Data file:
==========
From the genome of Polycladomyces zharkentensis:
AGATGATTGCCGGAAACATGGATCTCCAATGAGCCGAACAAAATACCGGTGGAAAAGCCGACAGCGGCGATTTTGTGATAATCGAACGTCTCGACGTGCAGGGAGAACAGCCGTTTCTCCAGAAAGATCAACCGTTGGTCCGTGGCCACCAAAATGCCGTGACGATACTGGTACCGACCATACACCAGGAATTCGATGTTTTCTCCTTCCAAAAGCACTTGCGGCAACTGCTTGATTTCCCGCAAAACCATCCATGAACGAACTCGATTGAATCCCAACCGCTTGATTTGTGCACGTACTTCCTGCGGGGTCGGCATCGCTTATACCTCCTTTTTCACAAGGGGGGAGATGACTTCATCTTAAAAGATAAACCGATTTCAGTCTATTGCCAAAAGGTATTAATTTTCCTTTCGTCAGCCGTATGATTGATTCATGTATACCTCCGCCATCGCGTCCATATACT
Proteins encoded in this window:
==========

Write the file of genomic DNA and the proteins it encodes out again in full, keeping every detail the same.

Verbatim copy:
From the genome of Polycladomyces zharkentensis:
AGATGATTGCCGGAAACATGGATCTCCAATGAGCCGAACAAAATACCGGTGGAAAAGCCGACAGCGGCGATTTTGTGATAATCGAACGTCTCGACGTGCAGGGAGAACAGCCGTTTCTCCAGAAAGATCAACCGTTGGTCCGTGGCCACCAAAATGCCGTGACGATACTGGTACCGACCATACACCAGGAATTCGATGTTTTCTCCTTCCAAAAGCACTTGCGGCAACTGCTTGATTTCCCGCAAAACCATCCATGAACGAACTCGATTGAATCCCAACCGCTTGATTTGTGCACGTACTTCCTGCGGGGTCGGCATCGCTTATACCTCCTTTTTCACAAGGGGGGAGATGACTTCATCTTAAAAGATAAACCGATTTCAGTCTATTGCCAAAAGGTATTAATTTTCCTTTCGTCAGCCGTATGATTGATTCATGTATACCTCCGCCATCGCGTCCATATACT
Proteins encoded in this window: